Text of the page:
Our children need to be allowed and encouraged and taught how to feel their feelings, not to hide them or act them out, but to feel them. Even the messy, unkind, or dark ones. They need to learn how to handle feelings with compassion, turning inward to care for themselves rather than turning their emotions outward onto other people. They need to know that they are loved and accepted for themselves, not for their behavior and accomplishments.
As women and moms, we need to rise up, loving all of humanity, the marginalized and lost and hurt and abandoned as well as the oppressors and bullies. But let's not confuse our love with permissiveness. Let's love in a powerful way that serves humanity and the earth rather than serving the current status quo. Let's love our children by accepting them even when they do unkind or even horrible things, but not excusing them from the real consequences of their actions. Let's not confuse love with permission or entitlement. And let's not abandon love by withdrawing our recognition of the humanity within every person, no matter what they look like or espouse.
Yesterday I read a news article that broke my heart.
Every day I read things that worry, upset, hurt, anger, disgust, and shock me. But this went deeper, all the way in to that armor that 'protects' my heart from breaking day in and day out, moment after moment, when I see the pain and hurt and injustice in my little world and the larger world. That armor just dissolved as I felt such compassion for the boy I was reading about, such horror for the callousness he was surrounded by.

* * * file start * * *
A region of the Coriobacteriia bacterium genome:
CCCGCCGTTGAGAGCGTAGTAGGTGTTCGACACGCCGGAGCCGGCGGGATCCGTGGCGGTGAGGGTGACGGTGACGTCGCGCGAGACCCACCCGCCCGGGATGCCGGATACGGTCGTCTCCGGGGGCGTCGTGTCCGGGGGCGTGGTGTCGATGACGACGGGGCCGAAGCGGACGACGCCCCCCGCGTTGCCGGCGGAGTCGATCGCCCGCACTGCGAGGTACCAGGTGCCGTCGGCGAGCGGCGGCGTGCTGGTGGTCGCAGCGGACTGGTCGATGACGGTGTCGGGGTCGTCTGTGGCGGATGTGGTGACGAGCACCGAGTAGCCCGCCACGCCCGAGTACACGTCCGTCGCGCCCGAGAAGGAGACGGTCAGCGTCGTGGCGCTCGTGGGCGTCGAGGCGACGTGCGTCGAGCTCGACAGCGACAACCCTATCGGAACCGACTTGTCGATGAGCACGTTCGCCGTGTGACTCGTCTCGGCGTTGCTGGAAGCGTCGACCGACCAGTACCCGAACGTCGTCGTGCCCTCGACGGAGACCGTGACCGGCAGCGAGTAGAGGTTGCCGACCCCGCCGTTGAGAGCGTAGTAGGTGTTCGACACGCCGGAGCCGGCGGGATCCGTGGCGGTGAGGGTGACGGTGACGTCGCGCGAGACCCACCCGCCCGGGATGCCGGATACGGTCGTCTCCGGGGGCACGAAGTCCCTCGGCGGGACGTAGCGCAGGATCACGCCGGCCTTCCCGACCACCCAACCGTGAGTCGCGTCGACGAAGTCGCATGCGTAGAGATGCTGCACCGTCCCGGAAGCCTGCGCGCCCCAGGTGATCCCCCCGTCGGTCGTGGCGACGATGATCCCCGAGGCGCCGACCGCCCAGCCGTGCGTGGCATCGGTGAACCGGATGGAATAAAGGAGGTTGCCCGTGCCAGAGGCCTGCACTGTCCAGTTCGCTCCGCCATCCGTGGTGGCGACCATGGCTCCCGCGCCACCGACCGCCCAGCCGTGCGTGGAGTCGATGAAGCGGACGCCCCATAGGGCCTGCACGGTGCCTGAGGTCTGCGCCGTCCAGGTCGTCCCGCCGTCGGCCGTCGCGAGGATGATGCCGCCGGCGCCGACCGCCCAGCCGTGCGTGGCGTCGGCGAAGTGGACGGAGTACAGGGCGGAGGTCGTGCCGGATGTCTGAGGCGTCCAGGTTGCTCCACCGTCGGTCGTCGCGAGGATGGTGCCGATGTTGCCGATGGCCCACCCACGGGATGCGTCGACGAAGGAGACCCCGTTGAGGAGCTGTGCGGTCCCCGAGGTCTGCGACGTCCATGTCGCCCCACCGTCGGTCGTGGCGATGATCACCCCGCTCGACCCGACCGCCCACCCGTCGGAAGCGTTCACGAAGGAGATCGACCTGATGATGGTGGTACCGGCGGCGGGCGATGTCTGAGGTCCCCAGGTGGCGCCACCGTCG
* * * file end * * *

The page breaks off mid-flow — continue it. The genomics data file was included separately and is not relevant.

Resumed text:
It has left me shaken. And also more awake to the suffering of the world.
Even though I want to live with an open heart, I can't will the armor around my heart to dissolve, I can only stay present with the heartbreak of the world, allow myself to see and witness what is going on. It's listening that let's my heart break. Listening to the stories on the news or directly from someone I love. Listening to my own stories and pain. Listening without turning away.
I'm trying to do this, to listen deeply rather than turn away or fall into emotional reactions and judgments, I'm trying to listen to people's hearts and souls rather than get caught up in the stories that pull me into a more intellectual experience of this moment.
These are intense times. These are the times that dissolve heart armor, that transform us, that draw us back to 'The More Beautiful World our Hearts Know is Possible' (as Charles Eisenstein calls it).
My life and work are guided by the these core understandings: that all beings (including me!) are capable of transformation and joy, that healthy parenting matters profoundly, and that simple practices can support each of us.